And I notice that there is still no arguement of any substance from RC, Tamino, Eli Rabett et al on the actual data and analysis that SM has provided, merely ad-hom and arm-waving “it doesn’t matter” arguements. Meanwhile, Pielke Jnr and Lucia both seem to think SM has a point – check their blogs yourself. The only technical style arguement I have seen involves removing even more data to test for robustness – hardly a convincing arguement when the subsample used is argueably already too small for proper statistical analysis, and even more absurd when one considers that at least part of the arguement is that the subset used was post-hoc selected in the first place (not by Briffa perhaps, but post-hoc selected none-the-less).

    FYI, there are a few statistics gurus who regularly read and post at CA – “Bender”, RyanO and RomanM to name a few. These people are not stupid. They know stats – one is a retired professor and taught stats classes! They have more than a passing interest in climate. One guest posted at RC. They seem to me cautiously optimistic that the issue SM raises is valid. There may be valid reasons why Briffa did what he did, but he hasn’t made them public as yet. Unless and until he does, there is ample reason to suggest that this work is questionable – not wrong, not a fraud, not anything else. Not yet and maybe never. But questionable, certainly. And the refusal to provide the data is suggestive, if only because most scientists go in the complete opposite direction, saying things like “well, here’s the data – if you want to find a mistake, go for it!”. Sure, it’d be embarasing if you “forgot to carry the one” or something, but it would be considerably more embarassing if years of work had to be thrown away because no-one noticed your small mistake. And that certainly could be the case here. That this may be the result of willful arrogance is inexcusable, inexplicable and deeply disturbing. I would go so far as to say that the refusal to supply data on request is a much more serious issue than any mistakes in the actual science.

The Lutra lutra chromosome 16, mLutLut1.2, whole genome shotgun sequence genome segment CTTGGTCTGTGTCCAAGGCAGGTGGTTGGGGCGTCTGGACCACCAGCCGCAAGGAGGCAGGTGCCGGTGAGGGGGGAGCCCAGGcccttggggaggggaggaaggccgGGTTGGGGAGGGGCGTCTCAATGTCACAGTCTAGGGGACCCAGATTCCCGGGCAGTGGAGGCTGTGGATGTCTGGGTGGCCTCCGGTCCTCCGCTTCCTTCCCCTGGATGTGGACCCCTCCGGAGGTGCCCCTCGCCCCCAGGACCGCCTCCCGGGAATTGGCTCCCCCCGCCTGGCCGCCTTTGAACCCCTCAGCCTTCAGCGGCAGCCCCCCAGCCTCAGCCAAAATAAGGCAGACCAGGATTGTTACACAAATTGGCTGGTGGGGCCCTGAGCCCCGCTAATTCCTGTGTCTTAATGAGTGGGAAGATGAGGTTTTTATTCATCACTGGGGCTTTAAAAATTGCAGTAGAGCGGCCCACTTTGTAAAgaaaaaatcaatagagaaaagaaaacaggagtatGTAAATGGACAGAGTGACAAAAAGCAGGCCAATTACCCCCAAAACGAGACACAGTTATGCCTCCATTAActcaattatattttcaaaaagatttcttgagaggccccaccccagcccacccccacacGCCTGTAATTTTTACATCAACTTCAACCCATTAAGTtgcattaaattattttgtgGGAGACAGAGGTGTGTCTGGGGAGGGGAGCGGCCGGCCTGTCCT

219. SJT October 9, 2009 at 4:23 pm #

    I quote